Introducing the brain: cerebellum differs from mouse (Introduction)

by David Turell @, Saturday, October 19, 2019, 20:52 (339 days ago) @ David Turell

There are major differences in our brain from lesser animals:

"The work by the team involved very closely studying the development of the cerebellum in mice, humans and macaques—another animal that is used for cerebellum studies. After obtaining human cerebellum tissue samples from hospitals and other institutions, mouse samples from test mice and images of macaque cerebellum tissue from prior research efforts, the team compared them. They found they had enough material and data to compare cerebellum development from 30 days post-conception to approximately nine months after birth.

"The researchers report that they found a completely unexpected difference—a group of progenitor cells that had never before been seen in the human cerebellum or in the brains of either the mice or macaques. Until this finding, such cells had been seen only in the human cerebral cortex. They also found that some of the progenitor cells in an area called the rhombic lip were the source of cerebellar granule neurons. And they found that the rhombic lip took longer to develop in humans than the other two animals—it continued maturing throughout gestation. They suggest such clear differences could mean that comparison of the cerebellum across mice and humans may not be as revealing as has been hoped. They also note that such differences might also explain why it has been so difficult to mimic cerebellum-based human defects in animal models."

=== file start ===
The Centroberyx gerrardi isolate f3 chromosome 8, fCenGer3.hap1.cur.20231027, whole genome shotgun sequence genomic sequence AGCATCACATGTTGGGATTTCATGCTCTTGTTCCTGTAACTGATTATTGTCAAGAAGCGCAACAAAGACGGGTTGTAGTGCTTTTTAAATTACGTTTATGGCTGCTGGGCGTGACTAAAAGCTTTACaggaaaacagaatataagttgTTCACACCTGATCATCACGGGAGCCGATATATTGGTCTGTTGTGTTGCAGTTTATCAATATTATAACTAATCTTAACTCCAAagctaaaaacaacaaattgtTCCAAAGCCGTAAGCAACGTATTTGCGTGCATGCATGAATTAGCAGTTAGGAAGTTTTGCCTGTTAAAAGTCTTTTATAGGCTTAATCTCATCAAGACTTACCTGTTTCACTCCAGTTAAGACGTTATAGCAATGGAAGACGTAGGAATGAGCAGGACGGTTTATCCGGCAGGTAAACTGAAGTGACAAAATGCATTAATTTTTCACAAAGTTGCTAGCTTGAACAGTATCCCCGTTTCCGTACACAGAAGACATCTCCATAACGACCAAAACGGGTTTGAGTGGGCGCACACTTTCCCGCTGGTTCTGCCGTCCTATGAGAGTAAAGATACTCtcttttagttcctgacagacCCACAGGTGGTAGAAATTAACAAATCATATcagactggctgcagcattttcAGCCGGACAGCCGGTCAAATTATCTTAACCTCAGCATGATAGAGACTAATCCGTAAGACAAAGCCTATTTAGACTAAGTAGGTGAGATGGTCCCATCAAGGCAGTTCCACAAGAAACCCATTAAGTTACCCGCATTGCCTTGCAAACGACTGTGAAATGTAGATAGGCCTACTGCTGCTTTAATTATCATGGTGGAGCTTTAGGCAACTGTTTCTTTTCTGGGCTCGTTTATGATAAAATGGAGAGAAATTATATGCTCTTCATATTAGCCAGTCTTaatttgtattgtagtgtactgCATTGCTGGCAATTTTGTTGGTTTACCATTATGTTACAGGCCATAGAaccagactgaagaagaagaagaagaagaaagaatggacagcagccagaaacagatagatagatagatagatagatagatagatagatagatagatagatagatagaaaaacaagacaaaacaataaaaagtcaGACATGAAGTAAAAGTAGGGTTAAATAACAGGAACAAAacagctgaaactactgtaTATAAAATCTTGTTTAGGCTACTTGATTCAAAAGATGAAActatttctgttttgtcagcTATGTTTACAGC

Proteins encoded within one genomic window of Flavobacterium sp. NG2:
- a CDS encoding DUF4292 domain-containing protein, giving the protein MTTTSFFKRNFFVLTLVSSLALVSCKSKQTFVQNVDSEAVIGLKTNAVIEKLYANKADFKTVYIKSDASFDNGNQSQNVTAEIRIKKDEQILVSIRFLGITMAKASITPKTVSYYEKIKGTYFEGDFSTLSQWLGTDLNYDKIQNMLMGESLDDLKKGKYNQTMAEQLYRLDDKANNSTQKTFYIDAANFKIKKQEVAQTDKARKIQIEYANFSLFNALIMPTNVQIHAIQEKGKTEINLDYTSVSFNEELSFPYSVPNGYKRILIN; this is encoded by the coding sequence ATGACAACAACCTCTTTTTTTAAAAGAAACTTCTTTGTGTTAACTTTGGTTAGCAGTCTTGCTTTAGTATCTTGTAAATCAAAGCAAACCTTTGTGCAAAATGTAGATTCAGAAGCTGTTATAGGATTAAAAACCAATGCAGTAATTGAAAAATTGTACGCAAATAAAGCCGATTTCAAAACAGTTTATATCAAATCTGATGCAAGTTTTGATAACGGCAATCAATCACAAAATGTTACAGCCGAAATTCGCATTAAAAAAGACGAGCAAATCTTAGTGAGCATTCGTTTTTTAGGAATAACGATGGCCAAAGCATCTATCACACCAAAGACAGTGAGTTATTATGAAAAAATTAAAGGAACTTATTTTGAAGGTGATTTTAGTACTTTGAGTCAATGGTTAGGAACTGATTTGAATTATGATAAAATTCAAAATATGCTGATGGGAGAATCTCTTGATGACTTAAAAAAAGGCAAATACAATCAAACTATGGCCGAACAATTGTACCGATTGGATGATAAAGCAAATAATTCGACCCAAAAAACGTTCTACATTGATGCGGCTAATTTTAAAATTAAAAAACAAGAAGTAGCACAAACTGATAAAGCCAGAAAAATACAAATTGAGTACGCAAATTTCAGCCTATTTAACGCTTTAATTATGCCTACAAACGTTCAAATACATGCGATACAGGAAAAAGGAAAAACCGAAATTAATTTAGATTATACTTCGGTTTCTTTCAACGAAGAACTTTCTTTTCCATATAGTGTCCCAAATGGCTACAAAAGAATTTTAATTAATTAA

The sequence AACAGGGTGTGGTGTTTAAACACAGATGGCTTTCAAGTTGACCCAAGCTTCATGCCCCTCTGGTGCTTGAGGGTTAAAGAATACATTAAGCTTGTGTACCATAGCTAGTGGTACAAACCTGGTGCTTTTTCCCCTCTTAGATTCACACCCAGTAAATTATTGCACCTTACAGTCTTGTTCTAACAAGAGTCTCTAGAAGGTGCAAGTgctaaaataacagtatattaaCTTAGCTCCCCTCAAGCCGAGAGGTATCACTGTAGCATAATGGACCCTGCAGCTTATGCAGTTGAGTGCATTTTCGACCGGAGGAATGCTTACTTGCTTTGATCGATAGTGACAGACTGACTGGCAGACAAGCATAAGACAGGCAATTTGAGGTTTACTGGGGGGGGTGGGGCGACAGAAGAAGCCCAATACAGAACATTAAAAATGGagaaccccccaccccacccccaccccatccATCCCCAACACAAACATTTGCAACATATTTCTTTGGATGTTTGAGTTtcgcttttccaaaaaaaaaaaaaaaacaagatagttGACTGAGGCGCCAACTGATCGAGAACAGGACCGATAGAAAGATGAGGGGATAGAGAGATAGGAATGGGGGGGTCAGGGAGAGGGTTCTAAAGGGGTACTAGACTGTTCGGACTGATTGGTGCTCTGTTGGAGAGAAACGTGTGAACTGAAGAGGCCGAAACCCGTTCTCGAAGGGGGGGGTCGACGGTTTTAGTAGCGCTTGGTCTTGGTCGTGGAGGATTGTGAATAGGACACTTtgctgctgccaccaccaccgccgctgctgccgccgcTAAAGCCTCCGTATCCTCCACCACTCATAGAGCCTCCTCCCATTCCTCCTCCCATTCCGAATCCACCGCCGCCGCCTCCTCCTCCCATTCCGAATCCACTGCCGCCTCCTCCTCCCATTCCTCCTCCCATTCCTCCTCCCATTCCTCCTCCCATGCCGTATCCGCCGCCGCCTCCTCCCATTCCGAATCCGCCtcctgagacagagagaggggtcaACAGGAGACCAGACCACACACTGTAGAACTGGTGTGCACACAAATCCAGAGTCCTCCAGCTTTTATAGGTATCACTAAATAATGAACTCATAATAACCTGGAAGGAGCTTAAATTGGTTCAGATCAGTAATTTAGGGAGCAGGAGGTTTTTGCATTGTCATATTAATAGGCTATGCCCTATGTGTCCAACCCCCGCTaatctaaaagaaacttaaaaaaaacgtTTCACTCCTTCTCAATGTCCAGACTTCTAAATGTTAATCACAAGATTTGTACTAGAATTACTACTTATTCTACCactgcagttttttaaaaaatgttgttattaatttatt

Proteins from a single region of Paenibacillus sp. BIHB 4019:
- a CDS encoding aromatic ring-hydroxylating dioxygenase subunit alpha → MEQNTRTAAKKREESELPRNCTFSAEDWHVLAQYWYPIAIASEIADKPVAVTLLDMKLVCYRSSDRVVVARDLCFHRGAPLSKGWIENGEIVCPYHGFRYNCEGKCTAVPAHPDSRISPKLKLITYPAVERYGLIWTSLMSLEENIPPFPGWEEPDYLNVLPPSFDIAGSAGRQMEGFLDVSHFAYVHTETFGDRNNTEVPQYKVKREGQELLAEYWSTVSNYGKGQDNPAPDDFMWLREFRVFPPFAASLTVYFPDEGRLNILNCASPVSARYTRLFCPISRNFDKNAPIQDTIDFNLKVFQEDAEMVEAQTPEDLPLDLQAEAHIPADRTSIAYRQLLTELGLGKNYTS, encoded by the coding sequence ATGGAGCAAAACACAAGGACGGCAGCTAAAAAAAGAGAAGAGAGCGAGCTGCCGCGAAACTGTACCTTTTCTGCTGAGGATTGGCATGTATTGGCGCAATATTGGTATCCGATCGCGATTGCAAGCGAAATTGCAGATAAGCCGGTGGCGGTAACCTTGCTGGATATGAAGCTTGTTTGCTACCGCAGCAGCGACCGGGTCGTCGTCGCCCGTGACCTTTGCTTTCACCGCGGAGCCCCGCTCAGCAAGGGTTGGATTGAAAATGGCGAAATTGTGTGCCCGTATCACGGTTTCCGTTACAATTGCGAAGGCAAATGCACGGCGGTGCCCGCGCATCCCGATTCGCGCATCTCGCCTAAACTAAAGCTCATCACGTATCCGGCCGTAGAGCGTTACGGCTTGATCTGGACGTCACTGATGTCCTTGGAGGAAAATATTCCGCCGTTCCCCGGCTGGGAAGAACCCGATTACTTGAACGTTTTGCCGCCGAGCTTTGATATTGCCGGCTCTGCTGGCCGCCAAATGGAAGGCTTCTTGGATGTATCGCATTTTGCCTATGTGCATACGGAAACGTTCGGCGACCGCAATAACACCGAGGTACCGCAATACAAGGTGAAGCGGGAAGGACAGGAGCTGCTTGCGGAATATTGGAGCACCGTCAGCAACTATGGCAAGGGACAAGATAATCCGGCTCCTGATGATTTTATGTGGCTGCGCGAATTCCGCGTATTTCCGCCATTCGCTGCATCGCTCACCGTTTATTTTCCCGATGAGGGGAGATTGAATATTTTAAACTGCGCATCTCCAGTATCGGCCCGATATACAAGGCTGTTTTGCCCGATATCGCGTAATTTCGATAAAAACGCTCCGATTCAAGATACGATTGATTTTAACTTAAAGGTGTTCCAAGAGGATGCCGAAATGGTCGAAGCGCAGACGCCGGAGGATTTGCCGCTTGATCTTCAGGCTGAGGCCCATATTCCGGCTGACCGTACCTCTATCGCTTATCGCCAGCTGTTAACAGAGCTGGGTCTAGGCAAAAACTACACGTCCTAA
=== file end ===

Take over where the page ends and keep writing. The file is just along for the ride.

Comment: Our brain is really different from lesser organisms as this study shows.

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